By most media accounts, education reform in post-Katrina New Orleans is a success. Test scores and graduation rates are up, and students once trapped in failing schools have their choice of charter schools throughout the city. But that’s only what education reform looks like from the perspective of New Orleans’ white minority – the policymakers, school administrators and venture philanthropists orchestrating and profiting from these changes, say three education scholars in a new paper, published in the journal Qualitative Inquiry.
Patients with traumatic brain injuries are not benefiting from recent advances in cognitive neuroscience research – and they should be, scientists report in a special issue of Current Opinion in Behavioral Sciences.
Scientists have mapped the human genes triggered by the phytonutrients in soy, revealing the complex role the legume plays in both preventing and advancing breast cancer.
The U.S. will make little progress toward changing the predominately white-male face of its science and technology workforce until higher education addresses the attitudes, behaviors and structural practices that undermine minority students’ access and success at college, a new study suggests.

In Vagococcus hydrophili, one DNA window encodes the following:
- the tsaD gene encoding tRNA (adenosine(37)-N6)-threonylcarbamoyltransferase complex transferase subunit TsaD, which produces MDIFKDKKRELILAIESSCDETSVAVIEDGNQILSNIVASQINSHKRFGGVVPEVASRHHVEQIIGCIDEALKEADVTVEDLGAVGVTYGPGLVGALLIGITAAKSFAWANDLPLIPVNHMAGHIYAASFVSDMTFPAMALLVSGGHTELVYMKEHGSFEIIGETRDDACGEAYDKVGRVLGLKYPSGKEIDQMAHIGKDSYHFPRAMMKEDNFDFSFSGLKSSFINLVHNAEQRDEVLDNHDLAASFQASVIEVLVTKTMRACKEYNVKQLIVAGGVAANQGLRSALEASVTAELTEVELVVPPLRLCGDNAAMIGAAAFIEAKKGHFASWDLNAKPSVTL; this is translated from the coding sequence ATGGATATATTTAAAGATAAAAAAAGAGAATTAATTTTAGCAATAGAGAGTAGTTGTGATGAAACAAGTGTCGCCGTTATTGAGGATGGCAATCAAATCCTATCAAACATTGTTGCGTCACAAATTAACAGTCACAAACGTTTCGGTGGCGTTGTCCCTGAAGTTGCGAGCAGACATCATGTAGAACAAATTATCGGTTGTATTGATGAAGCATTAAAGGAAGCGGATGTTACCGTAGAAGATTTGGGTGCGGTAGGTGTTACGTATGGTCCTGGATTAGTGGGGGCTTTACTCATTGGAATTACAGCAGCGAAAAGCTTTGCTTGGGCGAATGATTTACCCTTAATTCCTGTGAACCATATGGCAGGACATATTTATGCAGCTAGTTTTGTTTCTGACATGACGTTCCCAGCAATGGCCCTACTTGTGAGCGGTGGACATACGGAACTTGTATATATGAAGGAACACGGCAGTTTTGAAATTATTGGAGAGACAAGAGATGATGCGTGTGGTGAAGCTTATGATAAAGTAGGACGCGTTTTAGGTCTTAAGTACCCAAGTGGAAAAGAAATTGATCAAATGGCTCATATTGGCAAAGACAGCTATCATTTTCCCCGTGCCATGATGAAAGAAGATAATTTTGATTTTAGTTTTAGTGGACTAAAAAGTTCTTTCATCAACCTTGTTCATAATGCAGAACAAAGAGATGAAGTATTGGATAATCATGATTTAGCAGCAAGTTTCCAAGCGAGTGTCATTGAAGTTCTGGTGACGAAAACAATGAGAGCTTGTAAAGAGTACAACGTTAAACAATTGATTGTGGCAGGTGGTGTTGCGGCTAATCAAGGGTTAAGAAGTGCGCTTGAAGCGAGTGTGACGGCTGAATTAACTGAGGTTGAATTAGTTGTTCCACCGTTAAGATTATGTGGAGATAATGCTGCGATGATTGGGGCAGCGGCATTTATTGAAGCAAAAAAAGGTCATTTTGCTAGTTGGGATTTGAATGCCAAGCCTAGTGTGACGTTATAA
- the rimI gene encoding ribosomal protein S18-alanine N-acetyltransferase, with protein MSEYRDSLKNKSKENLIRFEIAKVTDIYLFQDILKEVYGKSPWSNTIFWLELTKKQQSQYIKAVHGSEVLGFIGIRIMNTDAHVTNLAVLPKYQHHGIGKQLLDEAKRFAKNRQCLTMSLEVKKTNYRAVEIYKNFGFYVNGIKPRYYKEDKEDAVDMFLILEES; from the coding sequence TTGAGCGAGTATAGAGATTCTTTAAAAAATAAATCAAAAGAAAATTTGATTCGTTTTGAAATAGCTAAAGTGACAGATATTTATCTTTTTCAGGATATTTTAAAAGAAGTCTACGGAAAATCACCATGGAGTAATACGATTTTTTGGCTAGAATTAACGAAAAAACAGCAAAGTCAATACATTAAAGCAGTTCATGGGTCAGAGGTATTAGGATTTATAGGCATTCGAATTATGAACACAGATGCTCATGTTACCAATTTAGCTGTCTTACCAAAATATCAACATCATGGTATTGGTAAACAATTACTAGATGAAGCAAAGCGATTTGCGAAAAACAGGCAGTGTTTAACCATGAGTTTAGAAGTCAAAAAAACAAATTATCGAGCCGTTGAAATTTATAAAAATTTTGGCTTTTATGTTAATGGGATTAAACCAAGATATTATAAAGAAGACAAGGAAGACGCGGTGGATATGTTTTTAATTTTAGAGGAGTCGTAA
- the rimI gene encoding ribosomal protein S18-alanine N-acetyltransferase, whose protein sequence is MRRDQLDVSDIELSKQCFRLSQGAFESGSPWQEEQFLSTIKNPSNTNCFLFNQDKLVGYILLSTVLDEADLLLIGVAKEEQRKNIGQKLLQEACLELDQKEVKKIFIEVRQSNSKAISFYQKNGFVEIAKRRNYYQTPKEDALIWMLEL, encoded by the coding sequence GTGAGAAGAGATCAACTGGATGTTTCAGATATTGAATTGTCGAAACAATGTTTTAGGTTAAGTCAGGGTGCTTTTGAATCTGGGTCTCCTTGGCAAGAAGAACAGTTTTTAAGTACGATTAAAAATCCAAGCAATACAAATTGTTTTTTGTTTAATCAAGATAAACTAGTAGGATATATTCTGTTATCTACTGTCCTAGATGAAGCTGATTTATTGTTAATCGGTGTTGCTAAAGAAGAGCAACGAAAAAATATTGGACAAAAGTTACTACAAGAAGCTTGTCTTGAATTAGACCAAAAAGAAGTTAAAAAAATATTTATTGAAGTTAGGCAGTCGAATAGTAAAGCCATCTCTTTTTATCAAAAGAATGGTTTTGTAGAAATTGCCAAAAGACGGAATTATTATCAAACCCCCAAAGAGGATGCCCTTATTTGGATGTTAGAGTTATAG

If you think reporters are scoundrels, you might point to popular culture. If you think they’re heroes, you might do the same.
For more than a century, both depictions have been plentiful and constant, whether in films, books and comics; on TV and radio; or more recently in video games, says a book by two experts on the subject.
Illinois has an early colonial history that’s easily forgotten, or boiled down to just the explorers Marquette and Jolliet and a few French fur traders.